SteamSpy, a service used by professionals and gamers alike to view detailed stats about Steam sales, has announced today that it will no longer be able to continue operating in the wake of the most recent Steam privacy update.
The new update was discussed in a recent Valve blog post, and allows users to choose who can see details of their past purchases, wish lists, and hours played on games. The blog post did not mention the fact that by default all user data will be automatically set to hide all three of these details, meaning unless users specifically change the settings they will remain this way.
Valve just made a change to their privacy settings, making games owned by Steam users hidden by default.
Steam Spy relied on this information being visible by default and won't be able to operate anymore.https://t.co/0ejZgRQ6Kd
— Steam Spy (@Steam_Spy) April 11, 2018
Head of SteamSpy, Sergey Galyonkin, told fans that all data will remain on the website in the form of an archive. He also told fans that getting users to opt-in for the data sharing so that the service could continue wouldn’t give enough of an accurate picture of what Steam sales were. Even developer’s hands are tied since Steam contracts prohibit them from sharing sales data with third parties.
Some of the data for sale can still be estimated by using concurrent users data, Galyonkin posted on Twitter. However this is a much more manual process and will take a lot longer to produce, especially since the service can’t be automated.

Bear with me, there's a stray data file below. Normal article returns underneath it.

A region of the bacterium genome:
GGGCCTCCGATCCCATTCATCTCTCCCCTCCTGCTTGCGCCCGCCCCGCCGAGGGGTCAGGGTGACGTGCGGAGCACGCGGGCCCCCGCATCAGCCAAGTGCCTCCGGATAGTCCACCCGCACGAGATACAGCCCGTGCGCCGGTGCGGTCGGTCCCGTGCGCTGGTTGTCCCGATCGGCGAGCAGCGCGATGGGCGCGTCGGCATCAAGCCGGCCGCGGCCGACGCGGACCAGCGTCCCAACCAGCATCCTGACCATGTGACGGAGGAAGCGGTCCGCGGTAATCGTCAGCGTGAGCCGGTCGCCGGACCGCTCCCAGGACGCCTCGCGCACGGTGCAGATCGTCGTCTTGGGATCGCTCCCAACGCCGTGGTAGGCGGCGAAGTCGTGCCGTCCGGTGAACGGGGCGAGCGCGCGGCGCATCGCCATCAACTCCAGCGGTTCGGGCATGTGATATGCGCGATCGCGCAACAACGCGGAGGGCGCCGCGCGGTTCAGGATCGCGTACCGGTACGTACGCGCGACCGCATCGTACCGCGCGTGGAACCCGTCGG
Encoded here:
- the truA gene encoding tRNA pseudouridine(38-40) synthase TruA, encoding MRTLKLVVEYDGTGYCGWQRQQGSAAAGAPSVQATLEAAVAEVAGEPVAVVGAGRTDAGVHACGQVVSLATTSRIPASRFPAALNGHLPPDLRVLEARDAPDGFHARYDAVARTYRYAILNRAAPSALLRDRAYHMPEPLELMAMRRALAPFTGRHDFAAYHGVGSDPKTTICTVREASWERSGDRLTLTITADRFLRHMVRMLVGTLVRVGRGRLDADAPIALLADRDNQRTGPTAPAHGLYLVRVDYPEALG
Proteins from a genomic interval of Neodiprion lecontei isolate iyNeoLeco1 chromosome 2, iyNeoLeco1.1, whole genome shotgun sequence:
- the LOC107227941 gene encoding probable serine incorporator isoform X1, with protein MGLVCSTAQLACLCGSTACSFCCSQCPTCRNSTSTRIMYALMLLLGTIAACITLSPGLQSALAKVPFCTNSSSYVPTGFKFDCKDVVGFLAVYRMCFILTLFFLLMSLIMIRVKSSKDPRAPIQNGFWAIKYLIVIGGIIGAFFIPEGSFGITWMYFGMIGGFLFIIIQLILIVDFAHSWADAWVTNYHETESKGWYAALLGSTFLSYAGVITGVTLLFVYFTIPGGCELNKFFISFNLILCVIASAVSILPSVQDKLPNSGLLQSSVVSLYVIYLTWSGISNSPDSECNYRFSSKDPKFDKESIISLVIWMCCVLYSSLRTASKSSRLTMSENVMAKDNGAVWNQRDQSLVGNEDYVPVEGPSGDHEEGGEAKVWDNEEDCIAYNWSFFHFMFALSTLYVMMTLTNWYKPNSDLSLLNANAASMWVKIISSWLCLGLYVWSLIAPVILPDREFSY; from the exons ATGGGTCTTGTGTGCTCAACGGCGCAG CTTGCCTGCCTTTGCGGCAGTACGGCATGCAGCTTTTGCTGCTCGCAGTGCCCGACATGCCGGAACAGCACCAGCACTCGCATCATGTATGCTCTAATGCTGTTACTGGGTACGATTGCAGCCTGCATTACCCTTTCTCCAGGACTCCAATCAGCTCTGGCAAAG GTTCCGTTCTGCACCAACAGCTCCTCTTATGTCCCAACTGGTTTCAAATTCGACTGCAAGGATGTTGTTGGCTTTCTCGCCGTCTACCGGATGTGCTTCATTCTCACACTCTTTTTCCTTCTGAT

SteamSpy data has proven useful for developers in knowing which games are proving to be most popular based on price point, but also other factors within the Steam storefront itself. For example, the site showed that 0.5 percent of the available titles in Steam in 2017 accounted for 50 percent of the $4.3 billion revenue, the top 100 games list.
Galyonkin believes Valve are unlikely to remove this change, meaning there will be little to no indicators of what games are selling well digitally in the future. This information is becoming more and more important and consumers opt to buy their games digitally over physical retail purchases. Steam was the only insight the industry had into these sales, since neither Microsoft nor Sony share details of digital sales from their online marketplaces. Now it seems as though the only guide we will have to which games are selling best digitally is the Steam storefront.